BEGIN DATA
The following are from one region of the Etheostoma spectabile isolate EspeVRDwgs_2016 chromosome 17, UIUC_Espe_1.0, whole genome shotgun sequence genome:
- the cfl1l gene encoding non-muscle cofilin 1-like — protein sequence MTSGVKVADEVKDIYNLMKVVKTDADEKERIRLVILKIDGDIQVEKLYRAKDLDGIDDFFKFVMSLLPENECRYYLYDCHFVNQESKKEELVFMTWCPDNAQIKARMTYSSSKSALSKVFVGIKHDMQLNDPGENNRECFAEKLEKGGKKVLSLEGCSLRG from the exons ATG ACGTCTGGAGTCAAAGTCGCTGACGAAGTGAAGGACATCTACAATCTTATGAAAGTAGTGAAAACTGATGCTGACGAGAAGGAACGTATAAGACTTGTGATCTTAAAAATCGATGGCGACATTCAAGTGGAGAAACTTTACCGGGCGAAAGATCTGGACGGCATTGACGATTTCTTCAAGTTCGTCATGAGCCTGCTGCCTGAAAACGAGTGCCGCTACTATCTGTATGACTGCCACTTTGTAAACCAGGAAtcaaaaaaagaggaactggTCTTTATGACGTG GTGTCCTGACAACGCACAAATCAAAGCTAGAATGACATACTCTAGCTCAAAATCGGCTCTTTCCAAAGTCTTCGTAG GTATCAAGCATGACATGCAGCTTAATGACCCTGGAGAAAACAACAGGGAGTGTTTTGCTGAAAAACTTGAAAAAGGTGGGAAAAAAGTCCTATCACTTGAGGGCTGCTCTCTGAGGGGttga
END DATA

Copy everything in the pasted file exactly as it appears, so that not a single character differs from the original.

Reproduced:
The following are from one region of the Etheostoma spectabile isolate EspeVRDwgs_2016 chromosome 17, UIUC_Espe_1.0, whole genome shotgun sequence genome:
- the cfl1l gene encoding non-muscle cofilin 1-like — protein sequence MTSGVKVADEVKDIYNLMKVVKTDADEKERIRLVILKIDGDIQVEKLYRAKDLDGIDDFFKFVMSLLPENECRYYLYDCHFVNQESKKEELVFMTWCPDNAQIKARMTYSSSKSALSKVFVGIKHDMQLNDPGENNRECFAEKLEKGGKKVLSLEGCSLRG from the exons ATG ACGTCTGGAGTCAAAGTCGCTGACGAAGTGAAGGACATCTACAATCTTATGAAAGTAGTGAAAACTGATGCTGACGAGAAGGAACGTATAAGACTTGTGATCTTAAAAATCGATGGCGACATTCAAGTGGAGAAACTTTACCGGGCGAAAGATCTGGACGGCATTGACGATTTCTTCAAGTTCGTCATGAGCCTGCTGCCTGAAAACGAGTGCCGCTACTATCTGTATGACTGCCACTTTGTAAACCAGGAAtcaaaaaaagaggaactggTCTTTATGACGTG GTGTCCTGACAACGCACAAATCAAAGCTAGAATGACATACTCTAGCTCAAAATCGGCTCTTTCCAAAGTCTTCGTAG GTATCAAGCATGACATGCAGCTTAATGACCCTGGAGAAAACAACAGGGAGTGTTTTGCTGAAAAACTTGAAAAAGGTGGGAAAAAAGTCCTATCACTTGAGGGCTGCTCTCTGAGGGGttga